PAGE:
China plans more ITS deployment despite economic slowdown
First publishedin ITS International
Chinese road in Bejing in peak hour
The Chinese government is turning to ITS to help solve urban traffic congestion in the majority of its large cities. Eugene Gerden reports.
China is investing an estimated 3.5bn yuan ($551 million) per year in ITS and while the country’s current economic strategy may see this decline, the government plans to continue active development of the national intelligent transport system.
A Chinese Ministry of Transport (CMoT) spokesman said the development of ITS in the country will continue in accordance with the existing state program: The development of transportation sector in China during the period of 2012-2020.
According to Hong Xiaofeng, deputy director of the Department of Science and Technology for CMoT, amid the country’s ever-growing number of cars, the government plans more active use of smart transport technologies to optimise the traffic network and lower carbon emissions.
Underlining the importance of implementation of these plans is a CMoT that forecasts the number of cars in the country will exceed 200 million by 2020.
Wang Xiaojing, chief engineer at the Research Institute of Highways (part of CMoT) said the initial stage includes plans to install electronic road signs on the streets of the largest cities. He added that these installations will show data collected through the use of intelligent traffic technologies.
Traffic monitoring centre in Bejing
As ITS International went to press, CMoT was completing the integration of new electronic toll collection (ETC) systems enabling free-flow tolling on the highways in Shanghai and other large cities.
According to Li Zheliang, deputy director of the Shanghai Road Administration’s road network monitoring centre, the city now has more than 220,000 vehicles using the ETC service with about 80,000 cars being equipped with the device every year since 2009.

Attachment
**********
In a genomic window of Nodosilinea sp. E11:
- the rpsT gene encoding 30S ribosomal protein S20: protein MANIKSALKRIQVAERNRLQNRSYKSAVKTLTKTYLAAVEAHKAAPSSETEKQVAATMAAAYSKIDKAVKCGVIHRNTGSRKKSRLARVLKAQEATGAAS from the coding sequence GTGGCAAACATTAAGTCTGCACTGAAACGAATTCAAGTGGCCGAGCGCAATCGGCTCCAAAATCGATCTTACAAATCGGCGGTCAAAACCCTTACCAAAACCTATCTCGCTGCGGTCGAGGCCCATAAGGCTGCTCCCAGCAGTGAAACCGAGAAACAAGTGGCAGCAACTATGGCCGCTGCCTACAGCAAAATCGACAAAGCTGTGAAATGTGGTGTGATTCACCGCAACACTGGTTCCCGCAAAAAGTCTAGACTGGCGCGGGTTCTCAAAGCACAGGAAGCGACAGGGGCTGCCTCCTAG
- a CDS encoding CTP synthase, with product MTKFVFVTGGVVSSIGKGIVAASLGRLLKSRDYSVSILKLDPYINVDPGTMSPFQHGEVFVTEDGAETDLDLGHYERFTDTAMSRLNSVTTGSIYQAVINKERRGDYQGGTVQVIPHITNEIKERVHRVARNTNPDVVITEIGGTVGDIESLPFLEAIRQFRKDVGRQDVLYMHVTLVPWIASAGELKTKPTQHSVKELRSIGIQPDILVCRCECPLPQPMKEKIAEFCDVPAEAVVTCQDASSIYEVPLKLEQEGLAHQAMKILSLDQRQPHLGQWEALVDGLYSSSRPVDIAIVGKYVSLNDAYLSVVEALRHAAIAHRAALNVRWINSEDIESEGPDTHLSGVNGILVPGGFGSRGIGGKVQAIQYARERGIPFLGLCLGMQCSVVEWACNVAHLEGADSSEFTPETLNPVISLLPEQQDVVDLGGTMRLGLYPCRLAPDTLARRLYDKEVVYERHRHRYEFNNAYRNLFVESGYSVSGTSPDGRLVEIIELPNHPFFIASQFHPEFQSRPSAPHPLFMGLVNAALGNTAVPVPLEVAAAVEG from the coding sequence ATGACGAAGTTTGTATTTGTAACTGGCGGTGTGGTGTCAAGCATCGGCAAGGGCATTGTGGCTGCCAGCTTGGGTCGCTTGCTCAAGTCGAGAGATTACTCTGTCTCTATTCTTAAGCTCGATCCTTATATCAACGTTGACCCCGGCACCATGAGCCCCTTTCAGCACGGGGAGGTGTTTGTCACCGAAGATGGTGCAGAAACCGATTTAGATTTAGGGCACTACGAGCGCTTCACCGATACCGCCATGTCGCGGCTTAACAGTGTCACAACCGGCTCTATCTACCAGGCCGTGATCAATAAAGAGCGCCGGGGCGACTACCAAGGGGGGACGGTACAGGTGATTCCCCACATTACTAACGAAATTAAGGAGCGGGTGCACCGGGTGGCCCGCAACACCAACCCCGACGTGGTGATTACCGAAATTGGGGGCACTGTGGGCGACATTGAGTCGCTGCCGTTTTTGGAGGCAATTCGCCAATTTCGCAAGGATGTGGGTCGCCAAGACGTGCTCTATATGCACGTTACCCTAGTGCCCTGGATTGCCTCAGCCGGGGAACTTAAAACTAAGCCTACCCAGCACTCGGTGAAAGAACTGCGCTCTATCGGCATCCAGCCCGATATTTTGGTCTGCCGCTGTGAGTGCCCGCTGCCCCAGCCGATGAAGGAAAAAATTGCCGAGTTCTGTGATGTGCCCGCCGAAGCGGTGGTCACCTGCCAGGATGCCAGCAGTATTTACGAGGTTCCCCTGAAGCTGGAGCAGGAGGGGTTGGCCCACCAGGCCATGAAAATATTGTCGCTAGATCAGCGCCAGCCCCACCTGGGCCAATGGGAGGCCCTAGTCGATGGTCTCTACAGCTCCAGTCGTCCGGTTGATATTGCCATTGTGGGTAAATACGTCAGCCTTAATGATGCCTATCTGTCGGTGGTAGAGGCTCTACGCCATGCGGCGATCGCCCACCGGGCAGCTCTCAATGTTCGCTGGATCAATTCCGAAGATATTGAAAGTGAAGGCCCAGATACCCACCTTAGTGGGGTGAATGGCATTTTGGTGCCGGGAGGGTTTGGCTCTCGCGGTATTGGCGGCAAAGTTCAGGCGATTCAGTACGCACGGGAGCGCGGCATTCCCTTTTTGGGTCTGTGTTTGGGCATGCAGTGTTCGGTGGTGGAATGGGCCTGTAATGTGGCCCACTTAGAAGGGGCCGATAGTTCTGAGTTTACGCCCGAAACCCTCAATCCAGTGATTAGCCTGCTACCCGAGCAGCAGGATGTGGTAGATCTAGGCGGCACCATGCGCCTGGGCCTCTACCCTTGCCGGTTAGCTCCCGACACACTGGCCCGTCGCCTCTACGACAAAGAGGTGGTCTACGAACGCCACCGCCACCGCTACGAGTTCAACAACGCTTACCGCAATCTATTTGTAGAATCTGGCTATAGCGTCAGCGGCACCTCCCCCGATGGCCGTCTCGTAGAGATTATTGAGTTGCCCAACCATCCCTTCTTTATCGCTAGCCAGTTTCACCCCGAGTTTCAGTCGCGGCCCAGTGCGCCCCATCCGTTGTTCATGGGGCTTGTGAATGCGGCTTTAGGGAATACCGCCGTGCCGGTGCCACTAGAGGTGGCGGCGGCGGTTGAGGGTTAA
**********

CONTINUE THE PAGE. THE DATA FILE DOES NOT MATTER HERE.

The introduction of new ITS technologies is planned to take place in cooperation with foreign partners – one example being Chinese telecommunications equipment and network solutions supplier ZTE. It has signed a 1.2bn yuan (US$186 million) deal with Ruselectronics, one of Russia’s leading electronics organisations, for the supply of Russian ITS solutions for the Chinese transport system and local transport infrastructure.
Among the new products are an ‘intelligent antenna system’ and other ‘Smart City’ technologies.
According to Wu Zhongze, head of the China Intelligent Transportation Systems Association, last year the total value of the Chinese ITS market was 100 billion yuan (US$16 billion). The Chinese government has already planned and implemented the installation of ITS on the country’s 12,000 mile high-speed railway network.
Highway on the entrance to Shanghai
The planned volume of investments in ITS has not been disclosed but the majority of funding is expected to come from state sources, with private investors providing the rest. To that end, the Chinese government has announced its plans to create conditions more conducive to private investments in the ITS field and to entice the country’s leading IT vendors to design new ITS systems for the country’s transport sector.
Currently, the leading ITS solutions providers in China include local companies United Electronics, Qiming Information Technology, Navinfo, Wanda Zixun and China Transinfo. There are also plans to attract Western vendors like German software company SAP which has been participating in the Chinese market for several years.
However, analysts of the China Intelligent Transportation Systems Association say further development of China’s ITS market may be hampered by the lack of necessary infrastructure and a potential shortage of investments due to the beginning of the economic recession in China.
China has been investing an estimated 3.5bn yuan ($551 million) in ITS annually but the country’s current economic decline may see this level of investment fall significantly this year.
CMoT also plans to install ITS applications on smartphones (particularly those produced by Chinese manufacturers such as Huawei). Smartphone use in China has already reached the level of 1.2 billion and the envisaged applications will help users make mode transfers.
About the Author: Eugene Gerden is an international freelance writer, based in St. Petersburg, who specialises in current affairs.